Mathematics, Galileo suggests, is the language by which the book of the universe may be read. Physicists need that language to "read" matter and energy. Musicians need that language to "read" rhythm and harmony. In the department of mathematics and statistics at Calvin College, students and faculty work together to explore and interpret the "alphabet in which God wrote the universe."

Calvin's mathematics program

Our students appreciate the size and scope of the mathematics and statistics department, which is small enough to allow for good rapport among the students, but large enough to offer extensive course work and research opportunities. Smaller classes facilitate excellent student-faculty interaction, and faculty members strive to create an atmosphere in which intellect and faith work hand in hand.

We offer a compete undergraduate program in mathematics, along with an honors program in mathematics and in mathematics education. If you qualify, you may be able to enroll in honors sections of calculus. If you took AP calculus in high school and received a high enough score, you may receive advanced placement credit.

Our mathematics major program provides the flexibility to meet a variety of student needs. If you intend to teach high school mathematics, you will complete courses in statistics, linear algebra, geometry and history of mathematics. If you are interested in applications, you may take courses in partial differential equations, numerical analysis, statistics and applied mathematics. If you wish to attend graduate school in mathematics, you will take a broad spectrum of courses. You can also complete a pre-actuarial program that prepares you to become an actuary. If you combine a mathematics major with another field, you may find challenging careers in the physical sciences, economics, business or computer sciences.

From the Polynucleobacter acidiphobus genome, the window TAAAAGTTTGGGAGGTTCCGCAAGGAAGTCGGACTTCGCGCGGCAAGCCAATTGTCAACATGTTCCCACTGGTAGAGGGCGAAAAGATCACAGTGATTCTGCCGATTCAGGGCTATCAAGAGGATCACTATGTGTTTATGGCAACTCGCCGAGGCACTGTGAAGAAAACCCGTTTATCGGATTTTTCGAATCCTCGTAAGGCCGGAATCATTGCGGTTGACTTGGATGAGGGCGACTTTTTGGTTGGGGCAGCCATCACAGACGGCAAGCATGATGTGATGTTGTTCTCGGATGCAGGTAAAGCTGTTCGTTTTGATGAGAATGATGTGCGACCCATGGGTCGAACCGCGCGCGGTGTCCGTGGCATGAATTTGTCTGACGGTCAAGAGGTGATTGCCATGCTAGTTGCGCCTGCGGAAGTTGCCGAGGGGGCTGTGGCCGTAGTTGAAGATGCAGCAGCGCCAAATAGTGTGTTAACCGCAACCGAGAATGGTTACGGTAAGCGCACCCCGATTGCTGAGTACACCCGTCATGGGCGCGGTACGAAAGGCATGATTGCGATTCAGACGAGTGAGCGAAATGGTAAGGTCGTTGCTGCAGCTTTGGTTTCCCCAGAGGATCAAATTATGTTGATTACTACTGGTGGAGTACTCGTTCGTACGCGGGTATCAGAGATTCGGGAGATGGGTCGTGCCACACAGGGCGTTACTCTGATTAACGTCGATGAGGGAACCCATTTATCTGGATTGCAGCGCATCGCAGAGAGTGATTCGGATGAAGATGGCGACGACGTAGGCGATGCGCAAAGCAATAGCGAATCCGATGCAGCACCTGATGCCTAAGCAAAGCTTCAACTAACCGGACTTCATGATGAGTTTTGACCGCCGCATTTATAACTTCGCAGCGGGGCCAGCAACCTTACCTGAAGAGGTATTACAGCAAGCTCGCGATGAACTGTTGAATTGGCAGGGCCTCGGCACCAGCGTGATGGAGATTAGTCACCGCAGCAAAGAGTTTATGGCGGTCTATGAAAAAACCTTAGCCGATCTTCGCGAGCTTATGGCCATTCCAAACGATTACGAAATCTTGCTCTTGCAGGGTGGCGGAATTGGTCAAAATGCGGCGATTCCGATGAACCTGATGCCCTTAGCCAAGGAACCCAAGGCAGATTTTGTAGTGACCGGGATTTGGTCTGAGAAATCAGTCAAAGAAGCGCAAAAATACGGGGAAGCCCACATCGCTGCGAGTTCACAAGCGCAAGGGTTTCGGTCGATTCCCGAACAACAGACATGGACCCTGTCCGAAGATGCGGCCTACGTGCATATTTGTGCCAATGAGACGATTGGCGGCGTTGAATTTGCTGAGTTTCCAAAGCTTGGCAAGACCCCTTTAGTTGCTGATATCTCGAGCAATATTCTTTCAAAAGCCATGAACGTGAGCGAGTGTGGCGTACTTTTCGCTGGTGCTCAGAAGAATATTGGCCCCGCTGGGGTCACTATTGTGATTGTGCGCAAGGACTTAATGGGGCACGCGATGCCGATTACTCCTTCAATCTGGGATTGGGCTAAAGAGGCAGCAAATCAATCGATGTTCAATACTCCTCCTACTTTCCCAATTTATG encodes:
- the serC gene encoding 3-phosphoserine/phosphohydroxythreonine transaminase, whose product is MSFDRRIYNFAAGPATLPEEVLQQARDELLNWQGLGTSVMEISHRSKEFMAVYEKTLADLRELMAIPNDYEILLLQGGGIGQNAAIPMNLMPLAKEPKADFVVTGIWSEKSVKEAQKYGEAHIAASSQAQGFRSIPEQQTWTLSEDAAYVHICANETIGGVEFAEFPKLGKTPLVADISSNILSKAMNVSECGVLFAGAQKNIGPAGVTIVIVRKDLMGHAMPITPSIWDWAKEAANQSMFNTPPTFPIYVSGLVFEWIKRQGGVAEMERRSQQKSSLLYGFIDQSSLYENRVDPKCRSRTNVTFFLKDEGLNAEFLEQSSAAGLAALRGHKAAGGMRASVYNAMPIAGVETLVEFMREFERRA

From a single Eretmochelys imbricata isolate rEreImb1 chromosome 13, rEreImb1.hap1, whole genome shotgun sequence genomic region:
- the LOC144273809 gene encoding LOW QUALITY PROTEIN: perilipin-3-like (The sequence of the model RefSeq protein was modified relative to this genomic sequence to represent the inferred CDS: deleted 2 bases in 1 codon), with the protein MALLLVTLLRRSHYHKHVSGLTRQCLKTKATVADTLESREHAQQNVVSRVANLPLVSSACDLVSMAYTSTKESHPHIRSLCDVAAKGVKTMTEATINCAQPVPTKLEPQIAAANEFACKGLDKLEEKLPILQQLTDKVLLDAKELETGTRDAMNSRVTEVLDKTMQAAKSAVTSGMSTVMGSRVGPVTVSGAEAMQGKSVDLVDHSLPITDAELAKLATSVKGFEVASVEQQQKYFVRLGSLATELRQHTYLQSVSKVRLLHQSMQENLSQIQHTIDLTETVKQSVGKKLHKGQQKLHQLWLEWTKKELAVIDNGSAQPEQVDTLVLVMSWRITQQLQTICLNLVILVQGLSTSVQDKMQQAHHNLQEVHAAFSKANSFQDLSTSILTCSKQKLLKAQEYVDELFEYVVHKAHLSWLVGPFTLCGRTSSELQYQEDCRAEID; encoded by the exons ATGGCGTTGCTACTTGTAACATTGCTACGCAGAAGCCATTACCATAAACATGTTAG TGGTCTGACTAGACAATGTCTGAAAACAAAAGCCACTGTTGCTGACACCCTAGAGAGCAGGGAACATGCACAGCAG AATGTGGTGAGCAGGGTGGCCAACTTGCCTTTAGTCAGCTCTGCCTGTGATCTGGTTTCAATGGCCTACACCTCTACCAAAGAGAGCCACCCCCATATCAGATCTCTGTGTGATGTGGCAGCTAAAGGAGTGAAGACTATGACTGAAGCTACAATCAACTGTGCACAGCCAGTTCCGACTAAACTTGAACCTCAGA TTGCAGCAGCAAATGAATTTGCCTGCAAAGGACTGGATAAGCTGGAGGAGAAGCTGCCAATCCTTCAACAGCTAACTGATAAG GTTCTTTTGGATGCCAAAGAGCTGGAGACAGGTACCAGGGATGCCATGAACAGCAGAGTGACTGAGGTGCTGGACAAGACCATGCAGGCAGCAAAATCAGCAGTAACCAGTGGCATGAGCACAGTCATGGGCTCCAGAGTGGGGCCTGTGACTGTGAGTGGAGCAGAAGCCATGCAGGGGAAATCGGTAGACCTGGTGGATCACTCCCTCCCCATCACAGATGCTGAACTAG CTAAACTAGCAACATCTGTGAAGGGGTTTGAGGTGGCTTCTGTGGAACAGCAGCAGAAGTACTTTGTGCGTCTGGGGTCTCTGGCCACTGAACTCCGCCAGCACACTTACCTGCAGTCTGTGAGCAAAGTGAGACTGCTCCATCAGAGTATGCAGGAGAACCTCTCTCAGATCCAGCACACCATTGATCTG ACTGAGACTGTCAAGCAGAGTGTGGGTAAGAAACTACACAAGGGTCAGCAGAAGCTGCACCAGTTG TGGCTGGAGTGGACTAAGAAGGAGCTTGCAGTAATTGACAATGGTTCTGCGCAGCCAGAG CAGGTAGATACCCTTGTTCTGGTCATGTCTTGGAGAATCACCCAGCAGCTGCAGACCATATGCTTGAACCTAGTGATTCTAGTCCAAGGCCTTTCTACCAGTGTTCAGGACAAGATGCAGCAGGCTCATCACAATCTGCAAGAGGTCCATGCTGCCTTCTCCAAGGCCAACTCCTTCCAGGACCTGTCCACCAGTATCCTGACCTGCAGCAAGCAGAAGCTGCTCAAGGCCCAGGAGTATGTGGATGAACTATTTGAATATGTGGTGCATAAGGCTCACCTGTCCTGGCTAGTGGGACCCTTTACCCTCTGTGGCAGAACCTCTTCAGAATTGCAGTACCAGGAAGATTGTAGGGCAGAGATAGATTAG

The faculty

All 13 members of our department hold doctoral degrees from major universities. They all teach a variety of courses and have professional interests encompassing many areas of mathematics. They try to bring a distinctively Christian perspective to their courses, seeking to make real to themselves and their students the implications of their faith.